For years I've been compiling research from preeminent refereed journals that shows, time and time again, that aligning the learning and on-the-job performance context is key in supporting long-term remembering.
Now, I continue by focusing on cultural and linguistic context.
Here are the major recommendations:
- Utilize decision-making scenarios. Consider using them not just in a minor role—for example at the end of a section—but integrated into the main narrative of your learning design.
- Figure out what the salient cues will be in the workplace situations that your learners will face in utilizing the content you are conveying. As much as possible, simulate those cues in your decision scenarios. Consider using multimedia to augment this effect, relying on excellent acting, directing, and set design to enable the context effects that will trigger remembering.
- In simulating workplace cues, consider the range of cues that your learners will pay attention to in their work, including background objects, people and their facial expressions, language cues, and cultural referents.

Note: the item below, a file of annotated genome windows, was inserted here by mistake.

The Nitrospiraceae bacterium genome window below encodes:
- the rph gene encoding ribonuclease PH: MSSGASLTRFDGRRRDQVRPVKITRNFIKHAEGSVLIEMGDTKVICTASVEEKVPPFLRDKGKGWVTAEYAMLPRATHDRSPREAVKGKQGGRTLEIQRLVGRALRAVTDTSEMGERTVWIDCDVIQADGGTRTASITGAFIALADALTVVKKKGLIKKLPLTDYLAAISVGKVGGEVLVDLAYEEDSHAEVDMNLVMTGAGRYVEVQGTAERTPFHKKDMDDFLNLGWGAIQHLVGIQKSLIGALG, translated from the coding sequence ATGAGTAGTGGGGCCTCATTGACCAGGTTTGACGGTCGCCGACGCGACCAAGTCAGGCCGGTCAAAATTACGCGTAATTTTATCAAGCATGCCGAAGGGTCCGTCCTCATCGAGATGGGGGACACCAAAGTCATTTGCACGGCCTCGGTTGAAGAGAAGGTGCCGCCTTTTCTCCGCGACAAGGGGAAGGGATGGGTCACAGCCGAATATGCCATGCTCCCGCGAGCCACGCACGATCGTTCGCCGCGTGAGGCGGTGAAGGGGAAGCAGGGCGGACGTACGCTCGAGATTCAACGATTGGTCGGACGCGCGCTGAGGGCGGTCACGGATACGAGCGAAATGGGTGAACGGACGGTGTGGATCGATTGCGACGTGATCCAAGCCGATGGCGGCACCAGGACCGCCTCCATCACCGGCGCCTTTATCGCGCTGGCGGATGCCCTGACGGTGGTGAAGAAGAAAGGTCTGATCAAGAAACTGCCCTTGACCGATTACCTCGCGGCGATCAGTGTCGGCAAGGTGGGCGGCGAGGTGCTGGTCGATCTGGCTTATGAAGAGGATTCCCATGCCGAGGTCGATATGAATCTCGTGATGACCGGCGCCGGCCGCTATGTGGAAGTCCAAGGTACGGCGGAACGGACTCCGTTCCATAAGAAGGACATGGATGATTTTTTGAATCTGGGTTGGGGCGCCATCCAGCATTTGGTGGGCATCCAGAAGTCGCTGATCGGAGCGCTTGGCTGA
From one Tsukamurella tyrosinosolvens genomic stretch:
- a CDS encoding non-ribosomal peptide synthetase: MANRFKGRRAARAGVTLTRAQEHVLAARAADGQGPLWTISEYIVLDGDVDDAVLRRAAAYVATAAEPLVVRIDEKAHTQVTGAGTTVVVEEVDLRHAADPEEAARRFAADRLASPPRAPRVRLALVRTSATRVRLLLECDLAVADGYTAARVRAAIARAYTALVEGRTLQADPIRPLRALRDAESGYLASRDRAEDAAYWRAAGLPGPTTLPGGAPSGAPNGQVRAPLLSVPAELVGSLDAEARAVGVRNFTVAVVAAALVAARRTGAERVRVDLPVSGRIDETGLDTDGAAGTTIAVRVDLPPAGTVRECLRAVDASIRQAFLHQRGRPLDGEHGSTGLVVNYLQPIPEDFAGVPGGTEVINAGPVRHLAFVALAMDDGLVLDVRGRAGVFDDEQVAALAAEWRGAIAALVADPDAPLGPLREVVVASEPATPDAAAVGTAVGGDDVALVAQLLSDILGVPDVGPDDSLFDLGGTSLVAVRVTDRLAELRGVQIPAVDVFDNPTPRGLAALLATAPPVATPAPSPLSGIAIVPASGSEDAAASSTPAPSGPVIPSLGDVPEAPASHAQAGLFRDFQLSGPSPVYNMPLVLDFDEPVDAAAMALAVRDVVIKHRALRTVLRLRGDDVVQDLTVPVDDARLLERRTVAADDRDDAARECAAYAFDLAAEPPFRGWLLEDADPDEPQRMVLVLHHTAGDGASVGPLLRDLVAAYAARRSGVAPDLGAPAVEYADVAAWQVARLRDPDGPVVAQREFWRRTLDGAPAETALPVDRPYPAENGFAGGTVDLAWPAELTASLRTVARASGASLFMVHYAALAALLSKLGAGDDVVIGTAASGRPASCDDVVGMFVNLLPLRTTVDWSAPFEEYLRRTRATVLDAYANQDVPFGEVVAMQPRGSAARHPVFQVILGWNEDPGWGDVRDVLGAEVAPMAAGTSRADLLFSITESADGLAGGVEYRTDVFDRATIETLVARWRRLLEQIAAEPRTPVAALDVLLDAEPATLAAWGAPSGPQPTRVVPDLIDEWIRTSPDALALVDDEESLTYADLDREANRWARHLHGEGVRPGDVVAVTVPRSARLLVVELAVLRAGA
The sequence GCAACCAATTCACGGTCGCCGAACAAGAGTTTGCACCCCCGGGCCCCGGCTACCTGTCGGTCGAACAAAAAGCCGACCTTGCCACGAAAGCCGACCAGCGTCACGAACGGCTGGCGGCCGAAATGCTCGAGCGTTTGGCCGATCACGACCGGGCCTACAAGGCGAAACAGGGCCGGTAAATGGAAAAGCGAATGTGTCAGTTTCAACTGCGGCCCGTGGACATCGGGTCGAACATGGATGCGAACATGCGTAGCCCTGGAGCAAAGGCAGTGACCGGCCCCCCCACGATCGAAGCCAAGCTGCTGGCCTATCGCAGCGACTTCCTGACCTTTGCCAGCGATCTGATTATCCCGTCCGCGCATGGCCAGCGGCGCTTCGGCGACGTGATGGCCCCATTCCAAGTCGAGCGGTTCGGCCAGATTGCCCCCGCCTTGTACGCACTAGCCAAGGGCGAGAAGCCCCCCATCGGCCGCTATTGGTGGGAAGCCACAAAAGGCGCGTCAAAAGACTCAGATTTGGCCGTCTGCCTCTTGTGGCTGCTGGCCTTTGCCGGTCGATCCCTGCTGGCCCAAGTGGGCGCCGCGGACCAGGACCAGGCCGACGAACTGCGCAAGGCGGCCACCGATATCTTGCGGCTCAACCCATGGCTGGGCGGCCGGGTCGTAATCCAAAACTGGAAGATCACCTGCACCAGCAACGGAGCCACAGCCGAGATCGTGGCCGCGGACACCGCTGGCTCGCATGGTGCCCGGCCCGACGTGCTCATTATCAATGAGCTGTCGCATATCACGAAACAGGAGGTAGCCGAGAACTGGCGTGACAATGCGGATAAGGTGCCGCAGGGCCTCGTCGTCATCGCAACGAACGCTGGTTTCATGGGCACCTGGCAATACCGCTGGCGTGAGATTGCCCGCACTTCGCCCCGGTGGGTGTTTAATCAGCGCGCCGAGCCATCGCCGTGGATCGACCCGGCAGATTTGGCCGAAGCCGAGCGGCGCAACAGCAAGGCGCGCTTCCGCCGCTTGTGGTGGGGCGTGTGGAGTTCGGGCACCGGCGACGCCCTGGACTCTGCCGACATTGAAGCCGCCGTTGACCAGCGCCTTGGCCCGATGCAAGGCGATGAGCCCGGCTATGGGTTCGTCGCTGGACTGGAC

- Determine the most important points you want to get across AND the most important situations in which these points are critical. Then, provide extra repetitions spaced over time on these key points and situations.
- Utilize culturally-appropriate objects, backgrounds, actors, and narrators in creating your scenarios. Consider not just ethnicity, but the many aspects of culture, including such things as socio-economics, education, international experience, immersion in popular culture, age, etc.
- Pilot test new designs using valid evaluation methods to determine the most effective designs for your learners, your workplace situations, and your learning points.